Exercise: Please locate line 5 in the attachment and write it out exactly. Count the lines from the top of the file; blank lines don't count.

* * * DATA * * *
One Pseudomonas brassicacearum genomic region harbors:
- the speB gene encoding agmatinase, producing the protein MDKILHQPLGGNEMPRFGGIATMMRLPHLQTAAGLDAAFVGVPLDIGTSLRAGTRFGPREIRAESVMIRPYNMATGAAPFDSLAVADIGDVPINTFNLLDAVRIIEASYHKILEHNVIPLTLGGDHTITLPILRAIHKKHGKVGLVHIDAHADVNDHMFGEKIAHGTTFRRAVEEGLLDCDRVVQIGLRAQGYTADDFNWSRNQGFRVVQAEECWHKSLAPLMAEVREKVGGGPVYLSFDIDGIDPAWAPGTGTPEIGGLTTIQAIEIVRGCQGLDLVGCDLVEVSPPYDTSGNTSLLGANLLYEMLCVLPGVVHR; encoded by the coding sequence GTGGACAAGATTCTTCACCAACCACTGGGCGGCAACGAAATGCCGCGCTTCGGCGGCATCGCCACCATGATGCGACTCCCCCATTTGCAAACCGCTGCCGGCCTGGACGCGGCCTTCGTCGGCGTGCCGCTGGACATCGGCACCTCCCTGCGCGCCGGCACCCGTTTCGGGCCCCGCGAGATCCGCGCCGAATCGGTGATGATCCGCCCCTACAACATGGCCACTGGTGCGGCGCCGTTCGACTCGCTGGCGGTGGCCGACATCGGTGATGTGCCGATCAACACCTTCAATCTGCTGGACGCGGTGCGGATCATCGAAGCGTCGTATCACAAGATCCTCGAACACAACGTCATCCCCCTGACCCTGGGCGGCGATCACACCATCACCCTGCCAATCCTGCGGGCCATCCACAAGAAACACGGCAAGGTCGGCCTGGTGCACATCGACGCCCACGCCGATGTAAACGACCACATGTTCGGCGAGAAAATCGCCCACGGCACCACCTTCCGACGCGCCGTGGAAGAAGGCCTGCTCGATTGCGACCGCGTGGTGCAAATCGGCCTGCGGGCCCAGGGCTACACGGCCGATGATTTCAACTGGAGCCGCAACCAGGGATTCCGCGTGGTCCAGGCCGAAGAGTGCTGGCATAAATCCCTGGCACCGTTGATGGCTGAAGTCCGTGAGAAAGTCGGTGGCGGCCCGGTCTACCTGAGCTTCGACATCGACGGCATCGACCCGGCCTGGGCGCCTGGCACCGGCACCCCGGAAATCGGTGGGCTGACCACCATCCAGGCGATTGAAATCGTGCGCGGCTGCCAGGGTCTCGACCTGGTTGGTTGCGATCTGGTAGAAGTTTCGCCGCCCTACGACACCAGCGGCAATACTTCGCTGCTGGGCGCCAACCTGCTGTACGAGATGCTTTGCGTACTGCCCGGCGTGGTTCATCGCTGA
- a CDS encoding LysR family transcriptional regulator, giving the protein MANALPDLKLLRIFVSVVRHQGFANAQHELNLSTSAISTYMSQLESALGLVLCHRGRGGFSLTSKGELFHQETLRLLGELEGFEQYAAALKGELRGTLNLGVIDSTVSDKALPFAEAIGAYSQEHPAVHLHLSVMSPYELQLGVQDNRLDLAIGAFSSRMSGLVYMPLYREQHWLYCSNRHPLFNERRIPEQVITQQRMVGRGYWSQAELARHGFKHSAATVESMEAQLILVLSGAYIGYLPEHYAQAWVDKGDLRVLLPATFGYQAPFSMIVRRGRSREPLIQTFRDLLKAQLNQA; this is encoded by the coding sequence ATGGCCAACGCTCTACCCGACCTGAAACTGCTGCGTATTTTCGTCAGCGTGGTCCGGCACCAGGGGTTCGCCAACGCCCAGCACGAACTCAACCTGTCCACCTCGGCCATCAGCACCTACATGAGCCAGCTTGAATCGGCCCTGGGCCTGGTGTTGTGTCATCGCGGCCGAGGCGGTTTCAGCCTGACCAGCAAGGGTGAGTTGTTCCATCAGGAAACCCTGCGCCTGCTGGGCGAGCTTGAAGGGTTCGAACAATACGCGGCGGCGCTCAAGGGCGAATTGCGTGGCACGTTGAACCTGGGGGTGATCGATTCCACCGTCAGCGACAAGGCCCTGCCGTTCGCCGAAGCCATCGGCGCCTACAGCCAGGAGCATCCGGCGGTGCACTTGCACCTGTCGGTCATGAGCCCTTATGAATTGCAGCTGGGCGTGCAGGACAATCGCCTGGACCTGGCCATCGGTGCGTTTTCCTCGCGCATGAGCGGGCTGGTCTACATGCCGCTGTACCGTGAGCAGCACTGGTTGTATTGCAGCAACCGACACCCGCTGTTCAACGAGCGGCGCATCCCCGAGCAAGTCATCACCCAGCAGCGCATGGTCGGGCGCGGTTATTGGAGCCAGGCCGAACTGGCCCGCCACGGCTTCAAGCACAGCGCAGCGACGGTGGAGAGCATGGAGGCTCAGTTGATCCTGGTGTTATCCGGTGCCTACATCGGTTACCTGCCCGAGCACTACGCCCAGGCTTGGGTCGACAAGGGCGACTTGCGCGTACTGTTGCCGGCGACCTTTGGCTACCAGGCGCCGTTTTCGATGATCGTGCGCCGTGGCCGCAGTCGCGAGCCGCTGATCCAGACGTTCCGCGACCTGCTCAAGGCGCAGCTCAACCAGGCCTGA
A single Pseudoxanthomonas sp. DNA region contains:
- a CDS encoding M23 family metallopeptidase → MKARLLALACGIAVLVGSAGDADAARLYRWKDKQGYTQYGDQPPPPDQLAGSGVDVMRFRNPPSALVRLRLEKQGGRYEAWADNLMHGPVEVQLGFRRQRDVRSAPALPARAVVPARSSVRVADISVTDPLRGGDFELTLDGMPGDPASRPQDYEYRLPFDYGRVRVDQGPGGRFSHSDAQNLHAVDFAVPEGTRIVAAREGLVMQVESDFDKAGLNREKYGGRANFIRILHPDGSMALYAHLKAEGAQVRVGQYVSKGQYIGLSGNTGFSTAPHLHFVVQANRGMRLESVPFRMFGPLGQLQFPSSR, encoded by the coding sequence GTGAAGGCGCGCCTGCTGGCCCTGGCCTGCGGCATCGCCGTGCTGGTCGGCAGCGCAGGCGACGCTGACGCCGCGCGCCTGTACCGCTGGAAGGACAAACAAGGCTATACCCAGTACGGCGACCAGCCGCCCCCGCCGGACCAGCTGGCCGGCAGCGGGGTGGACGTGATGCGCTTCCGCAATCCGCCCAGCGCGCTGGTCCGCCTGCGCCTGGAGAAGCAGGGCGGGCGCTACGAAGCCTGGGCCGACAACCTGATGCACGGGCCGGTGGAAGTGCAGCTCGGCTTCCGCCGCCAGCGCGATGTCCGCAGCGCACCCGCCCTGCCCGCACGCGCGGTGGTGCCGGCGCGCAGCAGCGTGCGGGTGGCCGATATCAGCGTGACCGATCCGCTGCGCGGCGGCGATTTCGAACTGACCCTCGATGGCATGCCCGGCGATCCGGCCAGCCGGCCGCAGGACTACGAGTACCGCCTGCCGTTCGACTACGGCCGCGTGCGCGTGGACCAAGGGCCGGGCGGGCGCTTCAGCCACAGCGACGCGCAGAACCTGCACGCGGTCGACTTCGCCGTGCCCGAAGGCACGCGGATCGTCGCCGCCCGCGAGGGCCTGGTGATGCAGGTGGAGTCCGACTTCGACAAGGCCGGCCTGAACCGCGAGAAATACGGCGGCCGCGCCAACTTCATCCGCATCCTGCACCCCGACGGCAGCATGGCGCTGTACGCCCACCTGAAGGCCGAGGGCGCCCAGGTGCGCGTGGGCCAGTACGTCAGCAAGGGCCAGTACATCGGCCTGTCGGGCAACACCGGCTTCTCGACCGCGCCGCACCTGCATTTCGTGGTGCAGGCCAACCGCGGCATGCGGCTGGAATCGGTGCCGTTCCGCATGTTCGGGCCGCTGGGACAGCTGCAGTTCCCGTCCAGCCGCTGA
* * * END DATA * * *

- a CDS encoding M23 family metallopeptidase → MKARLLALACGIAVLVGSAGDADAARLYRWKDKQGYTQYGDQPPPPDQLAGSGVDVMRFRNPPSALVRLRLEKQGGRYEAWADNLMHGPVEVQLGFRRQRDVRSAPALPARAVVPARSSVRVADISVTDPLRGGDFELTLDGMPGDPASRPQDYEYRLPFDYGRVRVDQGPGGRFSHSDAQNLHAVDFAVPEGTRIVAAREGLVMQVESDFDKAGLNREKYGGRANFIRILHPDGSMALYAHLKAEGAQVRVGQYVSKGQYIGLSGNTGFSTAPHLHFVVQANRGMRLESVPFRMFGPLGQLQFPSSR, encoded by the coding sequence GTGAAGGCGCGCCTGCTGGCCCTGGCCTGCGGCATCGCCGTGCTGGTCGGCAGCGCAGGCGACGCTGACGCCGCGCGCCTGTACCGCTGGAAGGACAAACAAGGCTATACCCAGTACGGCGACCAGCCGCCCCCGCCGGACCAGCTGGCCGGCAGCGGGGTGGACGTGATGCGCTTCCGCAATCCGCCCAGCGCGCTGGTCCGCCTGCGCCTGGAGAAGCAGGGCGGGCGCTACGAAGCCTGGGCCGACAACCTGATGCACGGGCCGGTGGAAGTGCAGCTCGGCTTCCGCCGCCAGCGCGATGTCCGCAGCGCACCCGCCCTGCCCGCACGCGCGGTGGTGCCGGCGCGCAGCAGCGTGCGGGTGGCCGATATCAGCGTGACCGATCCGCTGCGCGGCGGCGATTTCGAACTGACCCTCGATGGCATGCCCGGCGATCCGGCCAGCCGGCCGCAGGACTACGAGTACCGCCTGCCGTTCGACTACGGCCGCGTGCGCGTGGACCAAGGGCCGGGCGGGCGCTTCAGCCACAGCGACGCGCAGAACCTGCACGCGGTCGACTTCGCCGTGCCCGAAGGCACGCGGATCGTCGCCGCCCGCGAGGGCCTGGTGATGCAGGTGGAGTCCGACTTCGACAAGGCCGGCCTGAACCGCGAGAAATACGGCGGCCGCGCCAACTTCATCCGCATCCTGCACCCCGACGGCAGCATGGCGCTGTACGCCCACCTGAAGGCCGAGGGCGCCCAGGTGCGCGTGGGCCAGTACGTCAGCAAGGGCCAGTACATCGGCCTGTCGGGCAACACCGGCTTCTCGACCGCGCCGCACCTGCATTTCGTGGTGCAGGCCAACCGCGGCATGCGGCTGGAATCGGTGCCGTTCCGCATGTTCGGGCCGCTGGGACAGCTGCAGTTCCCGTCCAGCCGCTGA